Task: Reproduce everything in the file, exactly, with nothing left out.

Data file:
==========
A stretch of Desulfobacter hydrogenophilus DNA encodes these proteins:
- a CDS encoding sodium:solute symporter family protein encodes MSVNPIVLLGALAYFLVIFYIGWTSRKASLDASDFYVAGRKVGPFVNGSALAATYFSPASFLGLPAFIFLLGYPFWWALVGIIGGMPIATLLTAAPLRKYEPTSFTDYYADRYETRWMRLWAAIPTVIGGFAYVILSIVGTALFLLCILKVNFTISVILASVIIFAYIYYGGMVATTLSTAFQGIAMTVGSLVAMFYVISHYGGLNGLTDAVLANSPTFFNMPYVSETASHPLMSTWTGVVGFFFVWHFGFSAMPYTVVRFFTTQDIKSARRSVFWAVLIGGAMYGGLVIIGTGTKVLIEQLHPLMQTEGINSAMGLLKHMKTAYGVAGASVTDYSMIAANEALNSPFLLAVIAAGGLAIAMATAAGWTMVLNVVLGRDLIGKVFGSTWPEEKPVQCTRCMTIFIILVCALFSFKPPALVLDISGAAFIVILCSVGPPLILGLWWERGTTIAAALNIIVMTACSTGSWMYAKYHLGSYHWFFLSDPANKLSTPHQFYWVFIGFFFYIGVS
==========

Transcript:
A stretch of Desulfobacter hydrogenophilus DNA encodes these proteins:
- a CDS encoding sodium:solute symporter family protein encodes MSVNPIVLLGALAYFLVIFYIGWTSRKASLDASDFYVAGRKVGPFVNGSALAATYFSPASFLGLPAFIFLLGYPFWWALVGIIGGMPIATLLTAAPLRKYEPTSFTDYYADRYETRWMRLWAAIPTVIGGFAYVILSIVGTALFLLCILKVNFTISVILASVIIFAYIYYGGMVATTLSTAFQGIAMTVGSLVAMFYVISHYGGLNGLTDAVLANSPTFFNMPYVSETASHPLMSTWTGVVGFFFVWHFGFSAMPYTVVRFFTTQDIKSARRSVFWAVLIGGAMYGGLVIIGTGTKVLIEQLHPLMQTEGINSAMGLLKHMKTAYGVAGASVTDYSMIAANEALNSPFLLAVIAAGGLAIAMATAAGWTMVLNVVLGRDLIGKVFGSTWPEEKPVQCTRCMTIFIILVCALFSFKPPALVLDISGAAFIVILCSVGPPLILGLWWERGTTIAAALNIIVMTACSTGSWMYAKYHLGSYHWFFLSDPANKLSTPHQFYWVFIGFFFYIGVS